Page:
old man of the novella’s title, Santiago is a Cuban fisherman who
has had an extended run of bad luck. Despite his expertise, he has
been unable to catch a fish for eighty-four days. He is humble,
yet exhibits a justified pride in his abilities. His knowledge of
the sea and its creatures, and of his craft, is unparalleled and helps
him preserve a sense of hope regardless of circumstance. Throughout
his life, Santiago has been presented with contests to test his
strength and endurance. The marlin with which he struggles for three
days represents his greatest challenge. Paradoxically, although
Santiago ultimately loses the fish, the marlin is also his greatest
in-depth analysis of Santiago.
Santiago hooks the marlin, which we learn at the end of the novella
measures eighteen feet, on the first afternoon of his fishing expedition.
Because of the marlin’s great size, Santiago is unable to pull the
fish in, and the two become engaged in a kind of tug-of-war that
often seems more like an alliance than a struggle. The fishing line
serves as a symbol of the fraternal connection Santiago feels with
the fish. When the captured marlin is later destroyed by sharks,
Santiago feels destroyed as well. Like Santiago, the marlin is implicitly
compared to Christ.
A boy presumably in his adolescence, Manolin is Santiago’s apprentice
and devoted attendant. The old man first took him out on a boat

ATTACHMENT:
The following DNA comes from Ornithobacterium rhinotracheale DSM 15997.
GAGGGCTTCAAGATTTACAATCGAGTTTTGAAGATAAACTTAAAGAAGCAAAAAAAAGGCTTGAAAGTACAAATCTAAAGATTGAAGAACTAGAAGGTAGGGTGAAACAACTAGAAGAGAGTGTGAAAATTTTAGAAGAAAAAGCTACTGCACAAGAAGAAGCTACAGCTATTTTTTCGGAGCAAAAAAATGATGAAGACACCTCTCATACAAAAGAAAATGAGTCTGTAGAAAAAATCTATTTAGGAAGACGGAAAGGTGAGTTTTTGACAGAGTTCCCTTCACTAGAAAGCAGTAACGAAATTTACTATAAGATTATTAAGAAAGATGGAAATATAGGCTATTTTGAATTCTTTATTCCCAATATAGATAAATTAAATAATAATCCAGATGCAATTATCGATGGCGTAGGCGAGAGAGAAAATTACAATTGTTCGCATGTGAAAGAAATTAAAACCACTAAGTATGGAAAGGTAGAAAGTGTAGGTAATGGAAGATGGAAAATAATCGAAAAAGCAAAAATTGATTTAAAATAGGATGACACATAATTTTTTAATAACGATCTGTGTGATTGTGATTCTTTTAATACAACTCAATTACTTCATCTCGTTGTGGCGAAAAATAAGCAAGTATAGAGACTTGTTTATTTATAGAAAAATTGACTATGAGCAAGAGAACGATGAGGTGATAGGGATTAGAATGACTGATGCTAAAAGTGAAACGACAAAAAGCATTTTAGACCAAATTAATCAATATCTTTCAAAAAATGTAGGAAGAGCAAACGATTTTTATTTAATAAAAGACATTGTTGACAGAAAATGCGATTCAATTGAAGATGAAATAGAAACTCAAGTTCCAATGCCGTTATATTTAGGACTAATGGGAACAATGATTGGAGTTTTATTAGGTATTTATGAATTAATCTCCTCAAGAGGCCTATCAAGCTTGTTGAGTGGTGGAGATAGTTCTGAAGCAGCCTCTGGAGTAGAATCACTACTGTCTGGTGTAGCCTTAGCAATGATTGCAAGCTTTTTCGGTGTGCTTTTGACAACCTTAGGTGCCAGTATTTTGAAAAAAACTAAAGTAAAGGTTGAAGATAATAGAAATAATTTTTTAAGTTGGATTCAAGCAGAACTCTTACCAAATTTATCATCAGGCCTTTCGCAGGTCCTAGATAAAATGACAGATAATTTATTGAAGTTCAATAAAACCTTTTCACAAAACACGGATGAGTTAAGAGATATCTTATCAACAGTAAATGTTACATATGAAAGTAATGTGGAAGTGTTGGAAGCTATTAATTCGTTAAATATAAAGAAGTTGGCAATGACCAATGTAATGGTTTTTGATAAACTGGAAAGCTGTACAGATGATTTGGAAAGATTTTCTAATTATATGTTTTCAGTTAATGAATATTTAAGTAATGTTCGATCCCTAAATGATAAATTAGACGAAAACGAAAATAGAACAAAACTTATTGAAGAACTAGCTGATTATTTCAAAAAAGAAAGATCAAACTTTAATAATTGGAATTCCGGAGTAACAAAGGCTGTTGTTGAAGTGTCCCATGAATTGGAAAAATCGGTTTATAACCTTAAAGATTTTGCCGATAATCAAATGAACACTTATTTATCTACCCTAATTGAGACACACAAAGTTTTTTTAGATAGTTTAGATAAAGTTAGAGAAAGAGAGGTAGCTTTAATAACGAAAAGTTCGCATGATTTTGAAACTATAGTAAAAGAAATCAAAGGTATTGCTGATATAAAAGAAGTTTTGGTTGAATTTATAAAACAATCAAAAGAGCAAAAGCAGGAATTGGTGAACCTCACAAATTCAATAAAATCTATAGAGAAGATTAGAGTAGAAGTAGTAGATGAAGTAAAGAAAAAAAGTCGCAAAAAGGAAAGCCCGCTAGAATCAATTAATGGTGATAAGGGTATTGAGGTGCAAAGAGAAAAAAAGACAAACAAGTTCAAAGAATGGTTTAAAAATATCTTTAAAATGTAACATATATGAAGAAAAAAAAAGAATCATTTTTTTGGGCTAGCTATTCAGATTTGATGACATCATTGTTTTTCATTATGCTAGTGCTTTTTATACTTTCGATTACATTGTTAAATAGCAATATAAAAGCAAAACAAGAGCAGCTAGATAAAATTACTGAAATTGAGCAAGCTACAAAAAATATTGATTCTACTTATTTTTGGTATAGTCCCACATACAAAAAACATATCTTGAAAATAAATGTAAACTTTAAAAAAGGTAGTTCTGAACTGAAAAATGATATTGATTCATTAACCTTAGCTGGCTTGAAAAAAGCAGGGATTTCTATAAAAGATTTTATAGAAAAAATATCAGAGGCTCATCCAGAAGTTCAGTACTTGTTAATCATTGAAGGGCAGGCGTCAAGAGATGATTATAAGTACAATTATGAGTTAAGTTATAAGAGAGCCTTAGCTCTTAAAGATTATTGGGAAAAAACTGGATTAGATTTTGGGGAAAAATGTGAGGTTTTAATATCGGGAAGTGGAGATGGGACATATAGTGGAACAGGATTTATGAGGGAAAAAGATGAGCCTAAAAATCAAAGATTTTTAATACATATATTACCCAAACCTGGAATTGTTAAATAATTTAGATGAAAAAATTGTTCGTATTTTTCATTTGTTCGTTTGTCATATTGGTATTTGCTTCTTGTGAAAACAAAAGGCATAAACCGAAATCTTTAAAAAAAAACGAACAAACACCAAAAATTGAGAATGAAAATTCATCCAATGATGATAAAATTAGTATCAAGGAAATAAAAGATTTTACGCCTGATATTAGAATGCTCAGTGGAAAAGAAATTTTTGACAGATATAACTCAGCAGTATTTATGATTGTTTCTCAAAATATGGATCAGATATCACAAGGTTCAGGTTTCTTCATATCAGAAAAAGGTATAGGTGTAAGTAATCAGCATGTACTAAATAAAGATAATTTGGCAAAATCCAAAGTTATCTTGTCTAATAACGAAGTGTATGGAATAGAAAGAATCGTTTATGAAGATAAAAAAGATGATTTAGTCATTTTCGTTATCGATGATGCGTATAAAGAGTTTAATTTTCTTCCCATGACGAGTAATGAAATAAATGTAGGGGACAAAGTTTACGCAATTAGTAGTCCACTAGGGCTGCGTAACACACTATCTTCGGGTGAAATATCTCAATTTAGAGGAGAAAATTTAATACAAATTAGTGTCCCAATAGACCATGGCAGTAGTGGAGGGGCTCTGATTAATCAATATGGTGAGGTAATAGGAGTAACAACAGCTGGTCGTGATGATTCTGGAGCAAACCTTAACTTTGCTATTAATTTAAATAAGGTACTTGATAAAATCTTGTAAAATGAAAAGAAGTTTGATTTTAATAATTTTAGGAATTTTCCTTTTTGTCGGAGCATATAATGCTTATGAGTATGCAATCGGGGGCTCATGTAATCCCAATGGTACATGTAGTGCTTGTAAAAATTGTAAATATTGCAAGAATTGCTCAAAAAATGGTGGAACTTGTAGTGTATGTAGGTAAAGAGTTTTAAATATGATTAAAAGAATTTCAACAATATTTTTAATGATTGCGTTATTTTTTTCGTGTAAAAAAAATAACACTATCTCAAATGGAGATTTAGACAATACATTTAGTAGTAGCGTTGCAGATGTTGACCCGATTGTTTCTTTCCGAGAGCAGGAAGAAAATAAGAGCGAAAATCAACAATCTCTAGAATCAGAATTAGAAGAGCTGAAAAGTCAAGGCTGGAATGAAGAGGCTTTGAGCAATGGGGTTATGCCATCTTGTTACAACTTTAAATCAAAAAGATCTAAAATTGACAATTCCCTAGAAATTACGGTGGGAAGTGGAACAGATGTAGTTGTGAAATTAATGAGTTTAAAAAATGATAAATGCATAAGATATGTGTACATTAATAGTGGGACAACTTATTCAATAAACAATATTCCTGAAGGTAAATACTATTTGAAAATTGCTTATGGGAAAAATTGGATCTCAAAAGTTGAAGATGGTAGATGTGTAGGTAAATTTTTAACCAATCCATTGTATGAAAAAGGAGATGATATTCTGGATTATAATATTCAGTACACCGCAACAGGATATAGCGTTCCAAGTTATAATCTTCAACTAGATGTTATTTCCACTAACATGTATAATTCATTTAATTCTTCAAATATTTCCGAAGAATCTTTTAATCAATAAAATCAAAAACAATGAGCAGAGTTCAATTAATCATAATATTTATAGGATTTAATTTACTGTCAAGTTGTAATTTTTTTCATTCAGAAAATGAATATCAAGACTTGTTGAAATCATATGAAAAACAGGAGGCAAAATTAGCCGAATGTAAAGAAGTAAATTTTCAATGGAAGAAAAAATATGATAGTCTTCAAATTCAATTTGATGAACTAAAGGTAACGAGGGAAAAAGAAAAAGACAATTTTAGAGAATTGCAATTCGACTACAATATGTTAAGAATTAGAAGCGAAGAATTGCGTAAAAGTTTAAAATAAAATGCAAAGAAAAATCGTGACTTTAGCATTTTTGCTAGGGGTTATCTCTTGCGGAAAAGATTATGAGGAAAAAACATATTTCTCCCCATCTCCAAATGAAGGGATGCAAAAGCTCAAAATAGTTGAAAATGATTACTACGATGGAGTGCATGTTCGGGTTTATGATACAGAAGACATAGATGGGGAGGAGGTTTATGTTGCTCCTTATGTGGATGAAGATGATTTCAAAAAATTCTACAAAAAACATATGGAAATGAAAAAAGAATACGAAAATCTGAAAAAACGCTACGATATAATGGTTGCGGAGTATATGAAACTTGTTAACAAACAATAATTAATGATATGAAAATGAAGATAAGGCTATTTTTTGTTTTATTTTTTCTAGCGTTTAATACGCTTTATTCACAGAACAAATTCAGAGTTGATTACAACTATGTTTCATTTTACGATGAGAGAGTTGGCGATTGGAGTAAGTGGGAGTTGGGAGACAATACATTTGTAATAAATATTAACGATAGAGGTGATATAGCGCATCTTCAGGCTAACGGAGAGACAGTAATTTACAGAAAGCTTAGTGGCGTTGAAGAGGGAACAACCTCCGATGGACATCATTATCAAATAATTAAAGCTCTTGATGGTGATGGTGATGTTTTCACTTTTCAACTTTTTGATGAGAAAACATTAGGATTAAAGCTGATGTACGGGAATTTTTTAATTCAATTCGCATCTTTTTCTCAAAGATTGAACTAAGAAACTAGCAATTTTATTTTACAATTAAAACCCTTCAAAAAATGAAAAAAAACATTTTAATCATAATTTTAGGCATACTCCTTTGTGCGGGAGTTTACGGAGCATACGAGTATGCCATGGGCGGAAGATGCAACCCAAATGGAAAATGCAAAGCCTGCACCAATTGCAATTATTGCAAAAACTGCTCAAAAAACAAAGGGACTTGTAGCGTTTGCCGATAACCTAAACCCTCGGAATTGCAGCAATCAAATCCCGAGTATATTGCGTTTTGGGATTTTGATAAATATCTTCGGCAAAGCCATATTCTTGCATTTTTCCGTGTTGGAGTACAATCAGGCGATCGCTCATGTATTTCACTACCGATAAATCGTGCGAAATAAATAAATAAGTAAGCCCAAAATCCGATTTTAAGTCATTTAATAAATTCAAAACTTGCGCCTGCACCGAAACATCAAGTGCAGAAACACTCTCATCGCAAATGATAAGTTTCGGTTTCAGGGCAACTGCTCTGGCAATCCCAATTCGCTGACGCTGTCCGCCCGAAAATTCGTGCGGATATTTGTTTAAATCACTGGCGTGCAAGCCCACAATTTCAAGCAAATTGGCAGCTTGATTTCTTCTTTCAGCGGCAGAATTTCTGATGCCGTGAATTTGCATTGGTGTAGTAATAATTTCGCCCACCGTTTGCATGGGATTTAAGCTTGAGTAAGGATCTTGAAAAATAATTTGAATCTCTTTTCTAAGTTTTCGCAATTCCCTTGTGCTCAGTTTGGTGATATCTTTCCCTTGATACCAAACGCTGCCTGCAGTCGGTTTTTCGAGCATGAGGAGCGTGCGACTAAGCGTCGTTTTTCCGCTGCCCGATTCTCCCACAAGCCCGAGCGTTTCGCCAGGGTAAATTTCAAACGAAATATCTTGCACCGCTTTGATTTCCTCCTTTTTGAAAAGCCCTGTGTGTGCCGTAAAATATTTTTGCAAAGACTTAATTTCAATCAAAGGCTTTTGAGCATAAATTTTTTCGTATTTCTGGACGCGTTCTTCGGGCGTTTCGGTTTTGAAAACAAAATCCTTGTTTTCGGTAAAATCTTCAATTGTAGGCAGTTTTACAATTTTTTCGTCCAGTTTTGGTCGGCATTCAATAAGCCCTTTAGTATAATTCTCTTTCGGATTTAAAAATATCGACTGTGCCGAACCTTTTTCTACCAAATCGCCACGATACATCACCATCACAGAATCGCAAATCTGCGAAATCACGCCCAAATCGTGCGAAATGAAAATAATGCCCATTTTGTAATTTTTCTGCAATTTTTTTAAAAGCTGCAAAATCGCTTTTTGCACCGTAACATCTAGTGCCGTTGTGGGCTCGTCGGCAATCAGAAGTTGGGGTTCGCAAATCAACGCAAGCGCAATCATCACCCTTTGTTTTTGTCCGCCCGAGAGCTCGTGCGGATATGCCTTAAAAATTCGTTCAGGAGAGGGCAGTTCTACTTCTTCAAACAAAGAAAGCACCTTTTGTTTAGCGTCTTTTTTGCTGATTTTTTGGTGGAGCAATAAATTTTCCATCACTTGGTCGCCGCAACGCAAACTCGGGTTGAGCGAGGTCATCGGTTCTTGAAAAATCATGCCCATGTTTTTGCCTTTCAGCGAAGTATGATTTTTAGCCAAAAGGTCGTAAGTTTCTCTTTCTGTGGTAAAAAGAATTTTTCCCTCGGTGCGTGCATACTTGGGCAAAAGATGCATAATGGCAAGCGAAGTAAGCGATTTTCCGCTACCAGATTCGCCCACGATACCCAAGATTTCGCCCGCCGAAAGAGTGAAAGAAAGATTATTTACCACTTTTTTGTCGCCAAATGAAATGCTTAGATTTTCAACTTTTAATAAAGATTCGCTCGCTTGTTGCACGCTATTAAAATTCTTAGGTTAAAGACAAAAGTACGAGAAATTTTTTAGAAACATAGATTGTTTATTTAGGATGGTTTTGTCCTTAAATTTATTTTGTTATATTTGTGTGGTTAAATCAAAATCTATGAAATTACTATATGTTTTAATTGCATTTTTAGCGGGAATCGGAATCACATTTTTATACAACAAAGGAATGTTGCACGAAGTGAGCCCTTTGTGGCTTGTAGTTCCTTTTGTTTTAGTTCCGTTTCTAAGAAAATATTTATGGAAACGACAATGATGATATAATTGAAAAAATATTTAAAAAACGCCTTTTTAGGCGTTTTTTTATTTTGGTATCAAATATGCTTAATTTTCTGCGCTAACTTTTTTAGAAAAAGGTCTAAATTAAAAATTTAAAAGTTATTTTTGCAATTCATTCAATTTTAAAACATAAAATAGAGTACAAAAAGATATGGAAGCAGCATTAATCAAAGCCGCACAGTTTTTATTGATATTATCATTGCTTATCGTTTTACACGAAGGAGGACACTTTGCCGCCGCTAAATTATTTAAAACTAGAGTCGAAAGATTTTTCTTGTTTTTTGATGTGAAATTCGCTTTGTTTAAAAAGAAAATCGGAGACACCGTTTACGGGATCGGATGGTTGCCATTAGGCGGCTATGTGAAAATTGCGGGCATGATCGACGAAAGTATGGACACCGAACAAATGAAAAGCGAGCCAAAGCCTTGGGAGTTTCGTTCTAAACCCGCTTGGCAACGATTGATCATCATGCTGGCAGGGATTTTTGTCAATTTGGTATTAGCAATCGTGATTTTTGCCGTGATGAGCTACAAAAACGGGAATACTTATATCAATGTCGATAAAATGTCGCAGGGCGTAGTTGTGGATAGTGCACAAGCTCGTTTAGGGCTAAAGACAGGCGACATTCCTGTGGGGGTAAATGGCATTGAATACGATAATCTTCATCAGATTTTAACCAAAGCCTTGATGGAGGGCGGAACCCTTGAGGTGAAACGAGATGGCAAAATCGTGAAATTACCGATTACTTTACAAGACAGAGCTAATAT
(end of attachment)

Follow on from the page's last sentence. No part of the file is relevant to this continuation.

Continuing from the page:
when he was merely five years old. Due to Santiago’s recent bad
luck, Manolin’s parents have forced the boy to go out on a different
fishing boat. Manolin, however, still cares deeply for the old man,
to whom he continues to look as a mentor. His love for Santiago
is unmistakable as the two discuss baseball and as the young boy
recruits help from villagers to improve the old man’s impoverished
in-depth analysis of Manolin.
Although DiMaggio never appears in the novel, he plays a significant
role nonetheless. Santiago worships him as a model of strength and
commitment, and his thoughts turn toward DiMaggio whenever he needs
to reassure himself of his own strength. Despite a painful bone
spur that might have crippled another player, DiMaggio went on to
secure a triumphant career. He was a center fielder for the New
York Yankees from 1936 to 1951
and is often considered the best all-around player ever at that
the reader assumes, owns the bodega in Santiago’s village. He never
appears in the novel, but he serves an important role in the fisherman’s
life by providing him with newspapers that report the baseball scores.
This act establishes him as a kind man who helps the aging Santiago.
Perico, Martin, a café owner in Santiago’s village, does not appear
in the story. The reader learns of him through Manolin, who often
goes to Martin for Santiago’s supper. As the old man says, Martin
is a man of frequent kindness who deserves to be repaid.